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Millions spent on security retreats
Question of the Day
Department of Homeland Security officials spent tens of millions of dollars to attend seminars and retreats including a FEMA meeting in Hawaii, an immigration conference in Singapore and an underwater tunnel protection gathering in London, just to name a few.
The detailed expenses are from an inspector general review requested by the chairman of the House Homeland Security Committee, who was concerned about the department and its spending practices.
The review said $110 million was spent from 2005 through 2007 for such meetings, including $50 million for salary expenses for more than 8,000 employees who attended the conferences.
“With no one keeping track of conference spending at DHS, this $100 million binge is unacceptable,” said Rep. Bennie Thompson, Mississippi Democrat. “DHS has a mission to protect the homeland, and to do that, legitimate travel is clearly appropriate.”
The report, which was released Thursday evening, found there are no spending limits for the Homeland Security Department set by Congress or by internal regulation or agency policy, to determine how much can be spent to attend conferences.
The Coast Guard was the biggest spender at more than $30 million in a two-year period, followed by Immigration and Custom Enforcement, which spent more than $20 million in three years.
The Federal Emergency Management Agency spent nearly $18 million in a two-year period, including a May 2007 gathering at the Marriott on Waikiki Beach, which cost $176,094.
“What troubles me is extravagant spending when we need these funds to rebuild the Gulf Coast and strengthen border security,” Mr. Thompson said.
The London conference on recent developments in underwater tunnel security cost $100,000, and the IG reports only three participants attended the three-day event in June 2007 from the office of the Science and Technology Directorate.
The report also found that the department had a “general inability” to produce precise or consistent information, which gave “little assurance that all conferences and costs were accounted for properly.”
“DHS officials said there is no reason to track conference expenditures because there are no spending restrictions,” the report said.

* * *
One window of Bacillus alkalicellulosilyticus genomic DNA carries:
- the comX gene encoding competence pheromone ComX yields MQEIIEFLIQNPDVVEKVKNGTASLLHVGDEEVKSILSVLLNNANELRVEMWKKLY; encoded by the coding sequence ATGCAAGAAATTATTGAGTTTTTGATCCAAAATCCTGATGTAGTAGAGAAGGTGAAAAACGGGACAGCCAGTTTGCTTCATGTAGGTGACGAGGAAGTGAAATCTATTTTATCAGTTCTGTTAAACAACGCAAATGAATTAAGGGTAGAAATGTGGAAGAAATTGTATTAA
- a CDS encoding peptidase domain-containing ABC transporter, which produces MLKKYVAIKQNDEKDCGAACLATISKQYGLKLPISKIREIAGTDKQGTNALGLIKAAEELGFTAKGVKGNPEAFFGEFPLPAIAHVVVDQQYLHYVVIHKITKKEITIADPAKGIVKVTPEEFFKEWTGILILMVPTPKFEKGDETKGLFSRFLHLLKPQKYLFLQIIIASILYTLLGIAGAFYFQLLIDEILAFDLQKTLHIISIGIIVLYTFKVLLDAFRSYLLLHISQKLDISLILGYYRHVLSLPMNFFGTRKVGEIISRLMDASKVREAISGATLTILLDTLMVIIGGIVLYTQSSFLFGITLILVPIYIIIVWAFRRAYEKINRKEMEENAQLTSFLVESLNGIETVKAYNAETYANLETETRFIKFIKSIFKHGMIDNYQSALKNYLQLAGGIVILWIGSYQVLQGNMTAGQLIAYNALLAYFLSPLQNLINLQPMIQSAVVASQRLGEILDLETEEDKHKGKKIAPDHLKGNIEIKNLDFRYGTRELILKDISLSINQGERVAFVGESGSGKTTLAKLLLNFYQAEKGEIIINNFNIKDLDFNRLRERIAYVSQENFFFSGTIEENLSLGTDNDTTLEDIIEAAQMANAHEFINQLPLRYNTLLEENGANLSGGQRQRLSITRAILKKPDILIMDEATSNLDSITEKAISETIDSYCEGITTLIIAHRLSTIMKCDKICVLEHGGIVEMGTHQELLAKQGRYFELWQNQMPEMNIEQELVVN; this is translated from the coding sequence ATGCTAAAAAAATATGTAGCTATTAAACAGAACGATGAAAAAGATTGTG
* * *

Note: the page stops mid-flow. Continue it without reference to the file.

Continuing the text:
Another official told the IG that the only benefit to tracking costs is so they can report it to Congress.
The department has “a fiduciary and strategic responsibility for establishing and maintaining internal controls to achieve effective and efficient operations and reliable financial reporting.”
The IG also found discrepancies in reports to Congress it said were “unintentional.” For example, the IG found that $2 million more was spent in 2005 than initially reported.
It was reported that 13 FEMA employees attended the Hawaii conference, but the IG found that 32 employees attended. The widest discrepancy came from a Coast Guard Aids to Navigation conference in Everett, Wash. The agency reported 22 attendees, but the IG put the number at 175. The total cost for the conference was listed at less than $23,000.
The IG made a dozen recommendations including new reporting and methodology procedures as well as cost-benefit analyses, with which the department concurred. It also recommended that the undersecretary for management assume oversight responsibility of such conferences in the future.
“It is encouraging to see that DHS has agreed to address all of the IG’s findings, and we will convene oversight hearings next year to hold DHS accountable for instituting tighter controls on conference spending,” Mr. Thompson said.
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